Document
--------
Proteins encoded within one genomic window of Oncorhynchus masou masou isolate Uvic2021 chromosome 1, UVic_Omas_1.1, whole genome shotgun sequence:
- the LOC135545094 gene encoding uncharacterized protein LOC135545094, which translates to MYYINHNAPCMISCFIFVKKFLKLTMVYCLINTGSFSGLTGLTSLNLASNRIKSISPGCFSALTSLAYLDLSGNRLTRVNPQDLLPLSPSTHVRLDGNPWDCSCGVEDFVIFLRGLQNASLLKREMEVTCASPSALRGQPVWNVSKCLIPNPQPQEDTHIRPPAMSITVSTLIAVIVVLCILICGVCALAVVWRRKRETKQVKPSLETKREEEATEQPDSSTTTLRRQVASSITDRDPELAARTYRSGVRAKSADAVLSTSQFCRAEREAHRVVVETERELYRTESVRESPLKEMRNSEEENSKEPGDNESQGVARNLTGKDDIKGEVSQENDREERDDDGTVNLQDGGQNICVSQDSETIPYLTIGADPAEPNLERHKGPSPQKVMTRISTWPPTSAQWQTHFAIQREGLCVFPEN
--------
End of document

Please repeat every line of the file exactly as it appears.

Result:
Proteins encoded within one genomic window of Oncorhynchus masou masou isolate Uvic2021 chromosome 1, UVic_Omas_1.1, whole genome shotgun sequence:
- the LOC135545094 gene encoding uncharacterized protein LOC135545094, which translates to MYYINHNAPCMISCFIFVKKFLKLTMVYCLINTGSFSGLTGLTSLNLASNRIKSISPGCFSALTSLAYLDLSGNRLTRVNPQDLLPLSPSTHVRLDGNPWDCSCGVEDFVIFLRGLQNASLLKREMEVTCASPSALRGQPVWNVSKCLIPNPQPQEDTHIRPPAMSITVSTLIAVIVVLCILICGVCALAVVWRRKRETKQVKPSLETKREEEATEQPDSSTTTLRRQVASSITDRDPELAARTYRSGVRAKSADAVLSTSQFCRAEREAHRVVVETERELYRTESVRESPLKEMRNSEEENSKEPGDNESQGVARNLTGKDDIKGEVSQENDREERDDDGTVNLQDGGQNICVSQDSETIPYLTIGADPAEPNLERHKGPSPQKVMTRISTWPPTSAQWQTHFAIQREGLCVFPEN